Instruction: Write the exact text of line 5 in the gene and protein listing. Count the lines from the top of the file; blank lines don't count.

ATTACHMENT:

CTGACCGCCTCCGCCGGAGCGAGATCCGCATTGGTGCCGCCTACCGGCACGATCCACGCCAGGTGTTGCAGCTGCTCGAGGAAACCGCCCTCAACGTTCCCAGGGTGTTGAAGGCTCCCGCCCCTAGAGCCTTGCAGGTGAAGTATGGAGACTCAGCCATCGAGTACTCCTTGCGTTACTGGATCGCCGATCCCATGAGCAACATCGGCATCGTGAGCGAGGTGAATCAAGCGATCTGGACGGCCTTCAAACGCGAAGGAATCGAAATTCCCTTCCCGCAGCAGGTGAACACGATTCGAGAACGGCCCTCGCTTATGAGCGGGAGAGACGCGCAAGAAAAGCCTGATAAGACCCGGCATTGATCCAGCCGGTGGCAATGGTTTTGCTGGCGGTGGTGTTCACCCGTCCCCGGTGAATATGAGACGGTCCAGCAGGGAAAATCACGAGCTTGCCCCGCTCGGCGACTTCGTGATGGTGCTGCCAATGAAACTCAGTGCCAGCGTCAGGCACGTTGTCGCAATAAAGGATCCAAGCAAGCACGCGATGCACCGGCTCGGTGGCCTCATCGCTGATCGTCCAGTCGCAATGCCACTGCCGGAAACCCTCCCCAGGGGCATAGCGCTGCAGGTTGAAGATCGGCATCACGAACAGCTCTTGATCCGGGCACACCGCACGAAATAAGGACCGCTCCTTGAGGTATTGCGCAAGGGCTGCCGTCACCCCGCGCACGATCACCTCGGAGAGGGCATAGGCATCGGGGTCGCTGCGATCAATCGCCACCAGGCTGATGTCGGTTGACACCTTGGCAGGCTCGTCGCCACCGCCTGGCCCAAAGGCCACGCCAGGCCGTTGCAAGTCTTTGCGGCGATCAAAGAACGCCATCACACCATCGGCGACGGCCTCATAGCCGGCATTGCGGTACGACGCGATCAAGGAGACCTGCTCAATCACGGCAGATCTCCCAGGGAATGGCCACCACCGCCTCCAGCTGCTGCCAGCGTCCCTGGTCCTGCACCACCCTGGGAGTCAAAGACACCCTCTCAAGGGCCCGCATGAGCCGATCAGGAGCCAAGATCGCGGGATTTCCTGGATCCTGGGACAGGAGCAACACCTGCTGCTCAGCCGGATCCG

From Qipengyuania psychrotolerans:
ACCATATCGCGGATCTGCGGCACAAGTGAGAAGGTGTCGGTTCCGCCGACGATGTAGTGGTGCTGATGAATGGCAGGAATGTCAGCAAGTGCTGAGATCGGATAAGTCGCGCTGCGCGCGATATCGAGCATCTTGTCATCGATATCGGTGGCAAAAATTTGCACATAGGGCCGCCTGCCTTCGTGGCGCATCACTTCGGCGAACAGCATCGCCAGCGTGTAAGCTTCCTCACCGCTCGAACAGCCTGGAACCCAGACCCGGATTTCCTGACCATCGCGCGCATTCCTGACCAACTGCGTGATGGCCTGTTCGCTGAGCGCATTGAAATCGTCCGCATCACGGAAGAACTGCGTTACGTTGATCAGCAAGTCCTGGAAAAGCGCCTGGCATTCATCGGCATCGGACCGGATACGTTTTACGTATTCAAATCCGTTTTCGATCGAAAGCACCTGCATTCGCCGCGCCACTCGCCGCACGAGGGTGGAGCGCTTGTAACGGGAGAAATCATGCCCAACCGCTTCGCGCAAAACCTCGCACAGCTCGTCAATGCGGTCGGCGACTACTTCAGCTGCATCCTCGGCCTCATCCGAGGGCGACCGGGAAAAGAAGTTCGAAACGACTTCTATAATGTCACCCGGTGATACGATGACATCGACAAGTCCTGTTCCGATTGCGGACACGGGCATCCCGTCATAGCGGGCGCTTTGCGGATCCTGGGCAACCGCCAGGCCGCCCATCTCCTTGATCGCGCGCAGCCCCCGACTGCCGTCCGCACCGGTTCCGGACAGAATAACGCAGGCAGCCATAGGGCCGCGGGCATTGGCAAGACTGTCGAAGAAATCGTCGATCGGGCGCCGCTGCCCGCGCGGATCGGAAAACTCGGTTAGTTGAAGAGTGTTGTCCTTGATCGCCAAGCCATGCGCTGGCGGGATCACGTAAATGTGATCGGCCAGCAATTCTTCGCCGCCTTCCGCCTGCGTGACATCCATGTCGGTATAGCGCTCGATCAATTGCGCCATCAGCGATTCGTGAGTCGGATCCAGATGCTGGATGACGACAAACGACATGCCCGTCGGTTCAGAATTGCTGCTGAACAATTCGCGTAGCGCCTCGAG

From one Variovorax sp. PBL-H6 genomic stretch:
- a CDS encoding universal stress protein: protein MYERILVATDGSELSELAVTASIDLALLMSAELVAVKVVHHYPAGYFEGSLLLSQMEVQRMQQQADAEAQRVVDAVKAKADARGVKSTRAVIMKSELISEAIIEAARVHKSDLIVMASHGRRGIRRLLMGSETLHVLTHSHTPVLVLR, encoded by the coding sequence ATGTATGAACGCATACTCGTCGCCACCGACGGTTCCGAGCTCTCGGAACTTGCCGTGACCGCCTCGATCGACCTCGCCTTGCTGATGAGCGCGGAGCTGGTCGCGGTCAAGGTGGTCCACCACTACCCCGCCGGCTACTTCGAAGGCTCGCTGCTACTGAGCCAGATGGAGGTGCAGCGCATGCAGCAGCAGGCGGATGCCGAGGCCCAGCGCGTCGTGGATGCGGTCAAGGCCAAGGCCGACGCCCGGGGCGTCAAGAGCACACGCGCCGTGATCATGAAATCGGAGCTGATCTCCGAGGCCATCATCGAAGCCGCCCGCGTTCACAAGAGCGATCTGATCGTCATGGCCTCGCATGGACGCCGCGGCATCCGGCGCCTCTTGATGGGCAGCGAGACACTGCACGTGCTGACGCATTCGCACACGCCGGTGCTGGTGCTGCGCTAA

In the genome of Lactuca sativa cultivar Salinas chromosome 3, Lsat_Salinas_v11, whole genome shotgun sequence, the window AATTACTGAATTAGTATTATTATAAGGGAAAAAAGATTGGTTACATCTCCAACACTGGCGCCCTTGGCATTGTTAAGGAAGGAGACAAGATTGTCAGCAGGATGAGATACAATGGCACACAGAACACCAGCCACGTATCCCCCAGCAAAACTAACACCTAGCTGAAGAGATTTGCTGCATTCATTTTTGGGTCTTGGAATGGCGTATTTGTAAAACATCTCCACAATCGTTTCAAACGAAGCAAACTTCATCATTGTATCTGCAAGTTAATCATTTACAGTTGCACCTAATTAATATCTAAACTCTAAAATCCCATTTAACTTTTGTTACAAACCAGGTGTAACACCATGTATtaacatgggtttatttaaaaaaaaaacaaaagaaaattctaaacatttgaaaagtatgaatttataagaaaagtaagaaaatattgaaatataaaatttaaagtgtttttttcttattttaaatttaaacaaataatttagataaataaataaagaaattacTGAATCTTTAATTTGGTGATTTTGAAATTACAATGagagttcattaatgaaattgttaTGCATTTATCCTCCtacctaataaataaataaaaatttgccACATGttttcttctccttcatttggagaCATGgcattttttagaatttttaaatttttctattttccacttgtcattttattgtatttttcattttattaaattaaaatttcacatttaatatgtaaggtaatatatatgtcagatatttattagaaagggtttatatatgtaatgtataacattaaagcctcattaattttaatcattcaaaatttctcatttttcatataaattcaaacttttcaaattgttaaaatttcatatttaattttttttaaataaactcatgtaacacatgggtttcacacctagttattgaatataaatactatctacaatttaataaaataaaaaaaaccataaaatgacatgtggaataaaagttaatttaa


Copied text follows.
- a CDS encoding universal stress protein: protein MYERILVATDGSELSELAVTASIDLALLMSAELVAVKVVHHYPAGYFEGSLLLSQMEVQRMQQQADAEAQRVVDAVKAKADARGVKSTRAVIMKSELISEAIIEAARVHKSDLIVMASHGRRGIRRLLMGSETLHVLTHSHTPVLVLR, encoded by the coding sequence ATGTATGAACGCATACTCGTCGCCACCGACGGTTCCGAGCTCTCGGAACTTGCCGTGACCGCCTCGATCGACCTCGCCTTGCTGATGAGCGCGGAGCTGGTCGCGGTCAAGGTGGTCCACCACTACCCCGCCGGCTACTTCGAAGGCTCGCTGCTACTGAGCCAGATGGAGGTGCAGCGCATGCAGCAGCAGGCGGATGCCGAGGCCCAGCGCGTCGTGGATGCGGTCAAGGCCAAGGCCGACGCCCGGGGCGTCAAGAGCACACGCGCCGTGATCATGAAATCGGAGCTGATCTCCGAGGCCATCATCGAAGCCGCCCGCGTTCACAAGAGCGATCTGATCGTCATGGCCTCGCATGGACGCCGCGGCATCCGGCGCCTCTTGATGGGCAGCGAGACACTGCACGTGCTGACGCATTCGCACACGCCGGTGCTGGTGCTGCGCTAA